Address: Chester Road, London NW1 4NR


Time: 5.00am to dusk

Time Information:

Phone: 0300 061 2300

650m from Marylebone

0m from Regents Park

Regent’s Park is the most northerly of the main London parks and lies next to the park of Primrose Hill. It has many facilities, particularly sport but is probably best known as the home of London Zoo.

The history of the park can be traced back to Henry VIII who acquired the land for the Crown in 1538 and used it as a hunting ground. It was called Marylebone Park at the time. In the 17th century, when hunting had become less fashionable, the land was leased to farmers and then in 1811 events took place that really shaped its future. The farm leases weren’t renewed as the Crown saw more potential in the property market and there was a new Prince Regent, who later became King George IV. He embarked on a project to transform the site and employed architect John Nash to redesign the park with terraces, villas and a magnificent Palace. There was also a road to St James’s Palace which is Regent Street today.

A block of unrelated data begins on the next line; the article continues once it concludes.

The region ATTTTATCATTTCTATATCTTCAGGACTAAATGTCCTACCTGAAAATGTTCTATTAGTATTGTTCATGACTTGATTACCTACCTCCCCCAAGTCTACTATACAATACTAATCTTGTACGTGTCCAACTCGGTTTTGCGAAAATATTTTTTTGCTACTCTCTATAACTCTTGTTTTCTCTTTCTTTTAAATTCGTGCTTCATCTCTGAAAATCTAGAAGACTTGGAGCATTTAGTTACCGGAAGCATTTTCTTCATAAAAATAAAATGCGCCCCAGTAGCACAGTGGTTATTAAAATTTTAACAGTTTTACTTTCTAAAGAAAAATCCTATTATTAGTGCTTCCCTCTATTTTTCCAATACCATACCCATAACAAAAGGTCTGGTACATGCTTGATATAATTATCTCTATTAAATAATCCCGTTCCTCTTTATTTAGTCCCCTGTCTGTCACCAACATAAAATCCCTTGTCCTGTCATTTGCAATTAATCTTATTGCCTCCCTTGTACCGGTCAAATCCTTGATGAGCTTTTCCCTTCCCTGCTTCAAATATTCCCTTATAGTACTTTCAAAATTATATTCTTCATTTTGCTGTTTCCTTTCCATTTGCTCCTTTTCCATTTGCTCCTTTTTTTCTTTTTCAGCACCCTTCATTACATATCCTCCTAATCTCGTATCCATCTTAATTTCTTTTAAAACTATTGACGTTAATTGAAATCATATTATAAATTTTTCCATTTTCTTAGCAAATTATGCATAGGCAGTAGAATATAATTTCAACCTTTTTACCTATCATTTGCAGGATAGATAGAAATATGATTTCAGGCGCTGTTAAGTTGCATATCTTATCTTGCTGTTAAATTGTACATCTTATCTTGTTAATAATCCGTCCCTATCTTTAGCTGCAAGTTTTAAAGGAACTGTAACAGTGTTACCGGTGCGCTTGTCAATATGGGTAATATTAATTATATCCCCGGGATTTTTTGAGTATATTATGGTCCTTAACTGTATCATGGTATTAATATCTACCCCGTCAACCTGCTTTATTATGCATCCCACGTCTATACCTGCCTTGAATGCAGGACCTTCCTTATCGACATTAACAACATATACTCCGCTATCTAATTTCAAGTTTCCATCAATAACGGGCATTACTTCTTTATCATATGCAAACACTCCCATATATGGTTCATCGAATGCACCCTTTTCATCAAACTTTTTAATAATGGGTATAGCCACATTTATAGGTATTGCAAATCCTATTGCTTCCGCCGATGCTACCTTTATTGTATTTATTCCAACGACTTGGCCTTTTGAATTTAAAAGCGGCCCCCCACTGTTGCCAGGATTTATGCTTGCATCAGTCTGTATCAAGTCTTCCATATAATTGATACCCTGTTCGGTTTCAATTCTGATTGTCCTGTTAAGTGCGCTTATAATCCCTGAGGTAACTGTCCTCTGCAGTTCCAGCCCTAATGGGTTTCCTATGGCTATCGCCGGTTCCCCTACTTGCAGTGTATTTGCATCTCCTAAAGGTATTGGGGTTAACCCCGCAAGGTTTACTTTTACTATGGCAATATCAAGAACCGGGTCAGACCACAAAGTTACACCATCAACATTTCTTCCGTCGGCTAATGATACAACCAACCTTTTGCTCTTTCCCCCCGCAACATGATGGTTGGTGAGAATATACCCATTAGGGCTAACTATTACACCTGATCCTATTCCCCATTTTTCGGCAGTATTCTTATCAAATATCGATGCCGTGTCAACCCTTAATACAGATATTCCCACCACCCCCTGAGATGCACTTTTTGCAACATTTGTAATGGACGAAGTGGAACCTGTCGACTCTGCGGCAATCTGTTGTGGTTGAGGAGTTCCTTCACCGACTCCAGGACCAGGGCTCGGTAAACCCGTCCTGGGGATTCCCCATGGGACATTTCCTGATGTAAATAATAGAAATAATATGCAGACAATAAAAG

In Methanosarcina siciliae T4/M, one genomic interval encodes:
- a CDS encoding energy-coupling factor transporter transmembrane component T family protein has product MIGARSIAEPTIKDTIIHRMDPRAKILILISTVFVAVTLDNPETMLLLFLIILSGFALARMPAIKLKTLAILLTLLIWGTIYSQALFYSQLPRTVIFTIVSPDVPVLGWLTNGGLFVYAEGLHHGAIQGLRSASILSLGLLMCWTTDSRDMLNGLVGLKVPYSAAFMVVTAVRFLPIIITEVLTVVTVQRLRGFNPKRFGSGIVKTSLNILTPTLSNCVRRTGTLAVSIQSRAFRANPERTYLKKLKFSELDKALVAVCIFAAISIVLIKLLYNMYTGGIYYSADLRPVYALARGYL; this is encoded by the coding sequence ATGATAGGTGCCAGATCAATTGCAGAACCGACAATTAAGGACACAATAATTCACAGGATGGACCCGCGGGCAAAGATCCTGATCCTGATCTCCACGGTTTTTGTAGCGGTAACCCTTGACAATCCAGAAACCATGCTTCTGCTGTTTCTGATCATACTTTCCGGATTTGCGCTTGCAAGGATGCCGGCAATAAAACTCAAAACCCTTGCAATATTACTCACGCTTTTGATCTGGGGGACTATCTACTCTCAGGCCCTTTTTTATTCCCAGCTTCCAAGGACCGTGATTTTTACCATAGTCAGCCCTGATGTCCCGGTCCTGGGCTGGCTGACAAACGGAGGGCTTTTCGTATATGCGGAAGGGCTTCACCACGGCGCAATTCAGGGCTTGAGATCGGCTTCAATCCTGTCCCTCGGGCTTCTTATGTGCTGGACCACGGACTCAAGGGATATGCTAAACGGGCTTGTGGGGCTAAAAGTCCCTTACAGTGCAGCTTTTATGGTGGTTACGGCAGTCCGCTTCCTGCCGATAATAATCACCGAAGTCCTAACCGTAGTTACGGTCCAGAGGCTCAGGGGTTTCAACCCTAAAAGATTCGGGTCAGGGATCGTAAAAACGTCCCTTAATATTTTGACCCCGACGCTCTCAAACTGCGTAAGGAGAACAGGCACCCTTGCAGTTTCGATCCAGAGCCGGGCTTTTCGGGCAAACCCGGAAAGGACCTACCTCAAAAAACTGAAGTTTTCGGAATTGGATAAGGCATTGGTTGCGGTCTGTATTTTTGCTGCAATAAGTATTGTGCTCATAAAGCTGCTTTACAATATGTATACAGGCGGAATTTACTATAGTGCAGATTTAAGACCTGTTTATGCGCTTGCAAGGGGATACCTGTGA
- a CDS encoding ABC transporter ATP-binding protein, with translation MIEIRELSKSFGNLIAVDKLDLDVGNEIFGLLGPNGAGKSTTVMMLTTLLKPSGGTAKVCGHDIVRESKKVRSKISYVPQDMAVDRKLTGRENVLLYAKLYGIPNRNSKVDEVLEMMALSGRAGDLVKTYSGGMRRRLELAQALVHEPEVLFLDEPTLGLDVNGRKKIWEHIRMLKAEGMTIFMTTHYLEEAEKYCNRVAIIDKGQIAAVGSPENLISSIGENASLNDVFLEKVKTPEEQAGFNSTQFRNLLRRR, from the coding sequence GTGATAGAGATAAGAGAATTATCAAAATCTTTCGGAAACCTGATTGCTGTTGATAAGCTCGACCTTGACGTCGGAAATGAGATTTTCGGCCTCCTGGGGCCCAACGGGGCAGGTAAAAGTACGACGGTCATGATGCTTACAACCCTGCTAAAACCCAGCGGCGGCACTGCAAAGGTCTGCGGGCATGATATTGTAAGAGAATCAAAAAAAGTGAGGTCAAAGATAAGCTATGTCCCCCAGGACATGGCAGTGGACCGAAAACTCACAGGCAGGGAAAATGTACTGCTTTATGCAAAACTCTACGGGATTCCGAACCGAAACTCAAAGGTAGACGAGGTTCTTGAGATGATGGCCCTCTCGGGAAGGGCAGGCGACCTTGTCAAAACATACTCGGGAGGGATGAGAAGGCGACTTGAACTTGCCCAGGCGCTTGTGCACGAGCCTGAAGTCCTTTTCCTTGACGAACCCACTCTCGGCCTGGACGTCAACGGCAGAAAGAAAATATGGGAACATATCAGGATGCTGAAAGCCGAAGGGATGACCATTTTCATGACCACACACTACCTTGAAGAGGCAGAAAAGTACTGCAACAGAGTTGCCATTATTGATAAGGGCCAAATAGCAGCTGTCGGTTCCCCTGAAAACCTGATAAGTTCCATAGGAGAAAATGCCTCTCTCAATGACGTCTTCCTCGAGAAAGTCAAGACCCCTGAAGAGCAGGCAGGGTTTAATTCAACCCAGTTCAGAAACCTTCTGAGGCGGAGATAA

King George’s attention turned to Buckingham Palace though and the scheme lost momentum, the summer palace was never built and only 8 of the 56 planned villas were completed, but the lake went in, as did the canal and palatial white stucco terraces. The park opened to the public in 1835. The Queen Mary Gardens opened inside the park in the 1930’s and is surrounded by the ‘Inner Circle’ walkway. Also inside the circle is a small lake and an open air theatre. There are mansions around part of the inner circle whilst the whole park is surrounded by the ‘Outer Circle’.

Popular uses today include cycling around the outer circle, running, football, rugby, hockey and rounders. These are at the northern end which has a pavilion and changing rooms. There are also three children’s playgrounds.

The park opens at 5.00am every morning and closes around darkness and is regarded as the best kept park in London.

Along with the adjacent London Zoo, the Park is one of the most northerly landmarks in central London.

Click on the pics below for an enlarged view and use the arrow towards the right edge of each pic to go on to the next.